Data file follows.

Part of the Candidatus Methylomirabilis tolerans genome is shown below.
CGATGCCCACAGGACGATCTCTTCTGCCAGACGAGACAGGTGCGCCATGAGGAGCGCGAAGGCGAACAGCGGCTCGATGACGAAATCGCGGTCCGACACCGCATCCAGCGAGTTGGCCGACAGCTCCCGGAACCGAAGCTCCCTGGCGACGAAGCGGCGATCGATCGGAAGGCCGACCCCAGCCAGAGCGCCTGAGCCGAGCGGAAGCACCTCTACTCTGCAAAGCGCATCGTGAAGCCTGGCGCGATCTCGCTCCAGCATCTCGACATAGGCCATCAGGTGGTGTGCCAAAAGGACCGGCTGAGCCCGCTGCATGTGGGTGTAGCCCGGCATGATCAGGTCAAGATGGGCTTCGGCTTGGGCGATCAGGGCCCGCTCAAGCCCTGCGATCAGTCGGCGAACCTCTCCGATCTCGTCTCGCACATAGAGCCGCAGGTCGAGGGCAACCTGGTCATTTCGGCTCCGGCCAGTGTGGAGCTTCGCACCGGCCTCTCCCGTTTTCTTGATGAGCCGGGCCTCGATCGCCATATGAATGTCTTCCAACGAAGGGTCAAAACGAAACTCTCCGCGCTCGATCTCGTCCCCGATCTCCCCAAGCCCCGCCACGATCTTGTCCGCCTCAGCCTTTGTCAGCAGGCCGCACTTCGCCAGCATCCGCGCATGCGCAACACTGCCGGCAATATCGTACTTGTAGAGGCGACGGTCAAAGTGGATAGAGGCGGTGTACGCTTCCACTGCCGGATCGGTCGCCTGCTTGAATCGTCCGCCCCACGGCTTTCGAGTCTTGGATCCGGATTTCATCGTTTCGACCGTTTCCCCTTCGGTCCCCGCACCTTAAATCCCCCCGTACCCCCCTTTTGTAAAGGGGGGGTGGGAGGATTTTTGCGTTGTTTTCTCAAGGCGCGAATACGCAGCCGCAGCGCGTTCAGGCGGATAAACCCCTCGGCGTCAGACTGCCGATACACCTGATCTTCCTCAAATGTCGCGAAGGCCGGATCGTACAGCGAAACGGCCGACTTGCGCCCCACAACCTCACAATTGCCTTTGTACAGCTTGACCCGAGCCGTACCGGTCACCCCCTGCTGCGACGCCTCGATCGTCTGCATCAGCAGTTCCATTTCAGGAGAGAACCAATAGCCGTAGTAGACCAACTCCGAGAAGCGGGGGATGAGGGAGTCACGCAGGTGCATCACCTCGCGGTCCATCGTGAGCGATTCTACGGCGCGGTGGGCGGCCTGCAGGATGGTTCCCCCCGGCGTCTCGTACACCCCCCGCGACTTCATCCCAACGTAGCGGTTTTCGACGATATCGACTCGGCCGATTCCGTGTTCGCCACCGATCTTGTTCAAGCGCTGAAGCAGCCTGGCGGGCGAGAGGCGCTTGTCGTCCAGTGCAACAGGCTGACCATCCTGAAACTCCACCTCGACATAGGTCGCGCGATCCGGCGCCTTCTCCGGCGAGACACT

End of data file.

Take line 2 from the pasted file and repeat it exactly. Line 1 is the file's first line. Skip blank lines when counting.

CGATGCCCACAGGACGATCTCTTCTGCCAGACGAGACAGGTGCGCCATGAGGAGCGCGAAGGCGAACAGCGGCTCGATGACGAAATCGCGGTCCGACACCGCATCCAGCGAGTTGGCCGACAGCTCCCGGAACCGAAGCTCCCTGGCGACGAAGCGGCGATCGATCGGAAGGCCGACCCCAGCCAGAGCGCCTGAGCCGAGCGGAAGCACCTCTACTCTGCAAAGCGCATCGTGAAGCCTGGCGCGATCTCGCTCCAGCATCTCGACATAGGCCATCAGGTGGTGTGCCAAAAGGACCGGCTGAGCCCGCTGCATGTGGGTGTAGCCCGGCATGATCAGGTCAAGATGGGCTTCGGCTTGGGCGATCAGGGCCCGCTCAAGCCCTGCGATCAGTCGGCGAACCTCTCCGATCTCGTCTCGCACATAGAGCCGCAGGTCGAGGGCAACCTGGTCATTTCGGCTCCGGCCAGTGTGGAGCTTCGCACCGGCCTCTCCCGTTTTCTTGATGAGCCGGGCCTCGATCGCCATATGAATGTCTTCCAACGAAGGGTCAAAACGAAACTCTCCGCGCTCGATCTCGTCCCCGATCTCCCCAAGCCCCGCCACGATCTTGTCCGCCTCAGCCTTTGTCAGCAGGCCGCACTTCGCCAGCATCCGCGCATGCGCAACACTGCCGGCAATATCGTACTTGTAGAGGCGACGGTCAAAGTGGATAGAGGCGGTGTACGCTTCCACTGCCGGATCGGTCGCCTGCTTGAATCGTCCGCCCCACGGCTTTCGAGTCTTGGATCCGGATTTCATCGTTTCGACCGTTTCCCCTTCGGTCCCCGCACCTTAAATCCCCCCGTACCCCCCTTTTGTAAAGGGGGGGTGGGAGGATTTTTGCGTTGTTTTCTCAAGGCGCGAATACGCAGCCGCAGCGCGTTCAGGCGGATAAACCCCTCGGCGTCAGACTGCCGATACACCTGATCTTCCTCAAATGTCGCGAAGGCCGGATCGTACAGCGAAACGGCCGACTTGCGCCCCACAACCTCACAATTGCCTTTGTACAGCTTGACCCGAGCCGTACCGGTCACCCCCTGCTGCGACGCCTCGATCGTCTGCATCAGCAGTTCCATTTCAGGAGAGAACCAATAGCCGTAGTAGACCAACTCCGAGAAGCGGGGGATGAGGGAGTCACGCAGGTGCATCACCTCGCGGTCCATCGTGAGCGATTCTACGGCGCGGTGGGCGGCCTGCAGGATGGTTCCCCCCGGCGTCTCGTACACCCCCCGCGACTTCATCCCAACGTAGCGGTTTTCGACGATATCGACTCGGCCGATTCCGTGTTCGCCACCGATCTTGTTCAAGCGCTGAAGCAGCCTGGCGGGCGAGAGGCGCTTGTCGTCCAGTGCAACAGGCTGACCATCCTGAAACTCCACCTCGACATAGGTCGCGCGATCCGGCGCCTTCTCCGGCGAGACACT